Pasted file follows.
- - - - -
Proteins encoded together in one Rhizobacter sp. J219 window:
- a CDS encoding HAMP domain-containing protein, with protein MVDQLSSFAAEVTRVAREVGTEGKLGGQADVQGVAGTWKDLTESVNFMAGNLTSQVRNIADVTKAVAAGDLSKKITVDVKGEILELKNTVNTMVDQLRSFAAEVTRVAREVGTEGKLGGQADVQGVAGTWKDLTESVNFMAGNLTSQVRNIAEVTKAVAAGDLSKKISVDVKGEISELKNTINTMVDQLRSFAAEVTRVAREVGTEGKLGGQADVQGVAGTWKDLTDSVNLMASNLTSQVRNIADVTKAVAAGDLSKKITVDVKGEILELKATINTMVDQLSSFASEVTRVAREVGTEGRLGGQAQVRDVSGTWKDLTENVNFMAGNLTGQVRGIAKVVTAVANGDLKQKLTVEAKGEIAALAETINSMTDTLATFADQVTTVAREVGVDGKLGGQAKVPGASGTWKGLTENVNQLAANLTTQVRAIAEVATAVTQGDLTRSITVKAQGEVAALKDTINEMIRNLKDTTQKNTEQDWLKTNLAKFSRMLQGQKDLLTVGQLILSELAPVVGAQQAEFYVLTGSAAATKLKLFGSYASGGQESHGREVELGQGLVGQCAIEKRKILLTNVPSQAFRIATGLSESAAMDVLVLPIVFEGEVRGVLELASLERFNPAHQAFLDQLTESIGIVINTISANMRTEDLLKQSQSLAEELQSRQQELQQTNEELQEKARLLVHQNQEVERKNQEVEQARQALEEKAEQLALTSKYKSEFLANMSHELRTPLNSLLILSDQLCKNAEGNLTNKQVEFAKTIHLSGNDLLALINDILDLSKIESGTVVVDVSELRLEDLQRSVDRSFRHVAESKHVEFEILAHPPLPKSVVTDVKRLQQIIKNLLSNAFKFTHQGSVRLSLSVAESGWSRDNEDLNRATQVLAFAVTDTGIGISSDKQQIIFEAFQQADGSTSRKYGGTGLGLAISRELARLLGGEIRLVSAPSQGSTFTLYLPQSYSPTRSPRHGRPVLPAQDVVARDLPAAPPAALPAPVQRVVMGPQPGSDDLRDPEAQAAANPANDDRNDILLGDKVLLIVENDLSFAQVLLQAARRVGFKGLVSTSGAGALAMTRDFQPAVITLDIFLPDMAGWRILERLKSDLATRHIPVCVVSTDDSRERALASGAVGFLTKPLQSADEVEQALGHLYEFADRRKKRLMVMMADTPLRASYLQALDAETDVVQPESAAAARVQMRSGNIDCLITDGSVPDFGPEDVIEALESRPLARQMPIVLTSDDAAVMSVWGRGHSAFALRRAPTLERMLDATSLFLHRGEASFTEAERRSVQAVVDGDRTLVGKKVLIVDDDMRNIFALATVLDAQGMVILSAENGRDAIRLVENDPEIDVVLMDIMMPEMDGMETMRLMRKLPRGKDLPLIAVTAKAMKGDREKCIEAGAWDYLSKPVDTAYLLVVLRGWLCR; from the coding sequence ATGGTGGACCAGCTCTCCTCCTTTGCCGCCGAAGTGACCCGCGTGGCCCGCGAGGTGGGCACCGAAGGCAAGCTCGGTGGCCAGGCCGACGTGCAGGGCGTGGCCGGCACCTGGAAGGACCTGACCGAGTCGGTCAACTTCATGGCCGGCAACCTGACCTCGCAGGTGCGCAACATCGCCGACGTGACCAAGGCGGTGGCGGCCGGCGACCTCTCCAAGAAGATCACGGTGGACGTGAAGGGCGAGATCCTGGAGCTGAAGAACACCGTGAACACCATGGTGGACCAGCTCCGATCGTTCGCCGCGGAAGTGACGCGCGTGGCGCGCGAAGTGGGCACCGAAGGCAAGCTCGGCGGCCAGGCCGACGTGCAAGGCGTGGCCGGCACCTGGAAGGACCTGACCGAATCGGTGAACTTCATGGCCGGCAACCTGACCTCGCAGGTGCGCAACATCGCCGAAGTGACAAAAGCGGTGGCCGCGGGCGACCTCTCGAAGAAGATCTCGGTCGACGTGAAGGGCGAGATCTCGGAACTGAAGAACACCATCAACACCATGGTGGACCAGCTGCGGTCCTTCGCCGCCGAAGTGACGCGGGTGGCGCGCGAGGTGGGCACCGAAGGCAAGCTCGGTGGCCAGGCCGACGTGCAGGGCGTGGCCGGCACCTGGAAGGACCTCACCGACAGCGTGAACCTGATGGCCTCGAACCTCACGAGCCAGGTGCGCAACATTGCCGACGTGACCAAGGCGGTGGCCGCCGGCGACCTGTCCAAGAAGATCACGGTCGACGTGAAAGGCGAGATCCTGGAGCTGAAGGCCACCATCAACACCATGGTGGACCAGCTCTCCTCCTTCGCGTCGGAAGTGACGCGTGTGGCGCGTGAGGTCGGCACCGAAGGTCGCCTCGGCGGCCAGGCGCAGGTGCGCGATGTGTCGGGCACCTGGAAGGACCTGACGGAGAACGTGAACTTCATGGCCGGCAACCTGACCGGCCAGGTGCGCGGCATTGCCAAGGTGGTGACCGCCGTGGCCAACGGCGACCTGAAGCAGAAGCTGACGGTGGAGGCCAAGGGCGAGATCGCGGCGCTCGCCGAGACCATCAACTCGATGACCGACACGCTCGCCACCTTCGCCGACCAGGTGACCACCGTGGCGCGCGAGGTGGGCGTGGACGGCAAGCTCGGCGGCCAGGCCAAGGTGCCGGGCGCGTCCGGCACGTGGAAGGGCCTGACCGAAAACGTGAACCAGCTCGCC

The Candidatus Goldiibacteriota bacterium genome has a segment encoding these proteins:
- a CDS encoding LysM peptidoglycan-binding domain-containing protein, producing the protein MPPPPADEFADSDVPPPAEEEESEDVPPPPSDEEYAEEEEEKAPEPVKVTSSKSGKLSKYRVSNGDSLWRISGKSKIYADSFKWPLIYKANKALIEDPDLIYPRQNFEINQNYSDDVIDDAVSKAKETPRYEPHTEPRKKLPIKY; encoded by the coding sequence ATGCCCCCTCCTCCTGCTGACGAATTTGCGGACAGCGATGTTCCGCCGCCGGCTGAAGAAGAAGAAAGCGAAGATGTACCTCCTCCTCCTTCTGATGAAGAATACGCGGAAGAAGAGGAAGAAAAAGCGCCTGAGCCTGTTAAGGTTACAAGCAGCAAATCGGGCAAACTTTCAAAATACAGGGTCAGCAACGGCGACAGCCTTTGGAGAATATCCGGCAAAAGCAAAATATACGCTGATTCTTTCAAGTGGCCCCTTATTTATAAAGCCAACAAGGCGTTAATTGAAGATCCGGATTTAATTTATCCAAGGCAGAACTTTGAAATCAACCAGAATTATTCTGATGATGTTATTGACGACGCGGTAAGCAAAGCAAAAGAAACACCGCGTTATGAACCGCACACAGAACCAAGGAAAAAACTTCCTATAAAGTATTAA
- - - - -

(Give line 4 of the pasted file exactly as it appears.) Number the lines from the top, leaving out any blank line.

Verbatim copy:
- a CDS encoding LysM peptidoglycan-binding domain-containing protein, producing the protein MPPPPADEFADSDVPPPAEEEESEDVPPPPSDEEYAEEEEEKAPEPVKVTSSKSGKLSKYRVSNGDSLWRISGKSKIYADSFKWPLIYKANKALIEDPDLIYPRQNFEINQNYSDDVIDDAVSKAKETPRYEPHTEPRKKLPIKY; encoded by the coding sequence ATGCCCCCTCCTCCTGCTGACGAATTTGCGGACAGCGATGTTCCGCCGCCGGCTGAAGAAGAAGAAAGCGAAGATGTACCTCCTCCTCCTTCTGATGAAGAATACGCGGAAGAAGAGGAAGAAAAAGCGCCTGAGCCTGTTAAGGTTACAAGCAGCAAATCGGGCAAACTTTCAAAATACAGGGTCAGCAACGGCGACAGCCTTTGGAGAATATCCGGCAAAAGCAAAATATACGCTGATTCTTTCAAGTGGCCCCTTATTTATAAAGCCAACAAGGCGTTAATTGAAGATCCGGATTTAATTTATCCAAGGCAGAACTTTGAAATCAACCAGAATTATTCTGATGATGTTATTGACGACGCGGTAAGCAAAGCAAAAGAAACACCGCGTTATGAACCGCACACAGAACCAAGGAAAAAACTTCCTATAAAGTATTAA